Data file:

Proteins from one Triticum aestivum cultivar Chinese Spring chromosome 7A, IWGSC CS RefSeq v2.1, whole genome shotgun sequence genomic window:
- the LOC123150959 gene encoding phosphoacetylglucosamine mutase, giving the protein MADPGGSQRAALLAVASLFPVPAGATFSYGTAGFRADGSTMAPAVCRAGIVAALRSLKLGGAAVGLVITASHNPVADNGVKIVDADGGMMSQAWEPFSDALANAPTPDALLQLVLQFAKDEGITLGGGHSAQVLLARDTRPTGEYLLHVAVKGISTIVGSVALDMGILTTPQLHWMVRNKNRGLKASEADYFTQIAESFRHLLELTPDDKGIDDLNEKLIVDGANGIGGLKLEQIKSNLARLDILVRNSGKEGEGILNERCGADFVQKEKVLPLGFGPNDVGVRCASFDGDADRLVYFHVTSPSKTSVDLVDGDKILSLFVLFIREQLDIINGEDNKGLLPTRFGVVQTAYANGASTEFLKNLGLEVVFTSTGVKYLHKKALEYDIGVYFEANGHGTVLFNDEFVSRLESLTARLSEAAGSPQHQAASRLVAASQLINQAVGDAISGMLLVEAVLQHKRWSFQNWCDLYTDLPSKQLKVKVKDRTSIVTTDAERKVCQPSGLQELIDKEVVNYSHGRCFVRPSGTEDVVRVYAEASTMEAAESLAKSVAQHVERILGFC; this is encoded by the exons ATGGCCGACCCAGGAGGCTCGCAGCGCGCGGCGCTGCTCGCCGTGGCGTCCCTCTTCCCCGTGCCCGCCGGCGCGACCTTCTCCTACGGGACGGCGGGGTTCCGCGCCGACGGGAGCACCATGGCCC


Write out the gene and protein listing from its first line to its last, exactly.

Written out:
Proteins from one Triticum aestivum cultivar Chinese Spring chromosome 7A, IWGSC CS RefSeq v2.1, whole genome shotgun sequence genomic window:
- the LOC123150959 gene encoding phosphoacetylglucosamine mutase, giving the protein MADPGGSQRAALLAVASLFPVPAGATFSYGTAGFRADGSTMAPAVCRAGIVAALRSLKLGGAAVGLVITASHNPVADNGVKIVDADGGMMSQAWEPFSDALANAPTPDALLQLVLQFAKDEGITLGGGHSAQVLLARDTRPTGEYLLHVAVKGISTIVGSVALDMGILTTPQLHWMVRNKNRGLKASEADYFTQIAESFRHLLELTPDDKGIDDLNEKLIVDGANGIGGLKLEQIKSNLARLDILVRNSGKEGEGILNERCGADFVQKEKVLPLGFGPNDVGVRCASFDGDADRLVYFHVTSPSKTSVDLVDGDKILSLFVLFIREQLDIINGEDNKGLLPTRFGVVQTAYANGASTEFLKNLGLEVVFTSTGVKYLHKKALEYDIGVYFEANGHGTVLFNDEFVSRLESLTARLSEAAGSPQHQAASRLVAASQLINQAVGDAISGMLLVEAVLQHKRWSFQNWCDLYTDLPSKQLKVKVKDRTSIVTTDAERKVCQPSGLQELIDKEVVNYSHGRCFVRPSGTEDVVRVYAEASTMEAAESLAKSVAQHVERILGFC; this is encoded by the exons ATGGCCGACCCAGGAGGCTCGCAGCGCGCGGCGCTGCTCGCCGTGGCGTCCCTCTTCCCCGTGCCCGCCGGCGCGACCTTCTCCTACGGGACGGCGGGGTTCCGCGCCGACGGGAGCACCATGGCCC